What is Feng Shui? And, What Does Feng Shui Do?
By Marissa Lada
January 8, 2019
We now offer Feng Shui consulting services at Board & Vellum. But, if you don't know what Feng Shui is, how would you know if it’s even something you are interested in? Well, let’s start with the basics.
The literal translation of Feng Shui in China is “Wind” (Feng) and “Water” (Shui). It comes from the belief that the environment is linked to a person’s wellbeing through chi, otherwise known as energy.
Everything is made up of energy. From plants to coffee mugs, everything is broken down into molecules that are constantly vibrating. We, too, are made up of energy; and as living organisms, our energies are constantly changing. Many Eastern cultures understood the importance of our energetic bodies and built practices — such as reiki, acupuncture, and yoga — for energetic healing.
As everything is made up of energy, there is also an underlying universal flow of energy that we are all tapped into. Other ancient cultures were also aware of this energy and built important structures along ley lines (earth’s energy lines). Stonehenge and the Great Pyramids of Egypt are examples of this.
Feng Shui connects this universal energy flow to our own specific energies, helping achieve balance and improve aspects of our lives through the direct correlation of our spaces.
Feng Shui can seem confusing to understand at first. When I first started learning the practice, I saw a lot of literature that seemed in conflict. This is because there are many different types of Feng Shui, each one using different principles in determining chi. (Visit us again soon for more on the history of Feng Shui.)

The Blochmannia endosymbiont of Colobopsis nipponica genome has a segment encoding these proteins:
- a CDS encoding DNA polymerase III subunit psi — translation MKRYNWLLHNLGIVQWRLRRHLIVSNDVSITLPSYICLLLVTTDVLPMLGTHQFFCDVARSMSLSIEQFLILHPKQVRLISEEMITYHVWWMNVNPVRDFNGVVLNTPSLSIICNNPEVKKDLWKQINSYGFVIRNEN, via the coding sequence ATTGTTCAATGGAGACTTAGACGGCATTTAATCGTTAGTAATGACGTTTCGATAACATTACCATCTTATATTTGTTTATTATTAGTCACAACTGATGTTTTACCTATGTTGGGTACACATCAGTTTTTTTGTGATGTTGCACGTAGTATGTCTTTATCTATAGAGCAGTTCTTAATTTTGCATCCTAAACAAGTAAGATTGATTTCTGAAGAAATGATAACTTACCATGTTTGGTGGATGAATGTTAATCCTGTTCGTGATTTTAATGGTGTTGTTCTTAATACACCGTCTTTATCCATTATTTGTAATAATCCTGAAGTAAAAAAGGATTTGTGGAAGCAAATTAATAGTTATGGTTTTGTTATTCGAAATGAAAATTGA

The different types of Feng Shui share common foundations.
Even though there are multiple types of Feng Shui, the types all have common foundations: the five Chinese elements, the Bagua, and the concept of Yin-Yang.
The Five Elements
The Five Elements are a cornerstone in all Feng Shui schools. Derived from Daoist principles, these elements are Water, Earth, Wood, Metal, and Fire.
Each element produces specific energies that help in balancing out the chi of a space. Elements work together to either enhance energy or reduce energy, depending on what the space needs. Each person has a dominant element that their energy aligns with. This primary element is taken into account when orienting and designing a space for Feng Shui. For example, if someone’s main element is Fire, incorporating the element of Wood into a space is be beneficial to help support and nurture the energy of Fire.
The Bagua is the map associated with orientation in Feng Shui. Broken down into nine sections, each area of the Bagua corresponds to a different aspect of life, from prosperity to creativity and children.
Overlaying this map to a floor plan, a Feng Shui consultant can determine where these energetic spots are located in your home and how to improve and enhance these areas.
Yin & Yang
Another of the underlying concepts of Feng Shui is Yin-Yang and the idea of balance and harmony. The Yin-Yang symbol (known as ‘Taijitu’) is a common representation of balancing this energy. These energies, while opposite, cannot exist without the other. Yang energy is associated with masculinity, day, sun, and positive polarity. Its counter, Yin, is connected to femininity, night, moon, and negative polarity. Both energies are connected, and we need both in our lives. Feng Shui evaluates the balance of Yin-Yang energy in a space and works towards an equilibrium of energy.
So, what can Feng Shui do?
Feng Shui creates harmony between a space and its occupant. When we achieve balance in our lives, we see improvements in different areas, from wealth to health.
In architecture and interior design, Feng Shui is a helpful tool, guiding us to focus on the idea that spaces should be built with nature rather than against it. It is a holistic approach to design, viewing how our spaces can affect our own energies.
Though many people practice Feng Shui in their personal spaces, it isn’t just for the home. Offices and hospitals are among other common spaces where Feng Shui is practiced. For example, long and narrow hallways in hospitals and offices have been known to cause stress due to the acceleration of chi. One way applying Feng Shui practices can help resolve this, is by carefully placing artwork and plants to slow down this fast-moving energy.
Of course, this is a basic introduction to the practice of Feng Shui. There is so much more to know, and we will continue to write about it.
But, ultimately, to really understand what Feng Shui can do, it has to be experienced.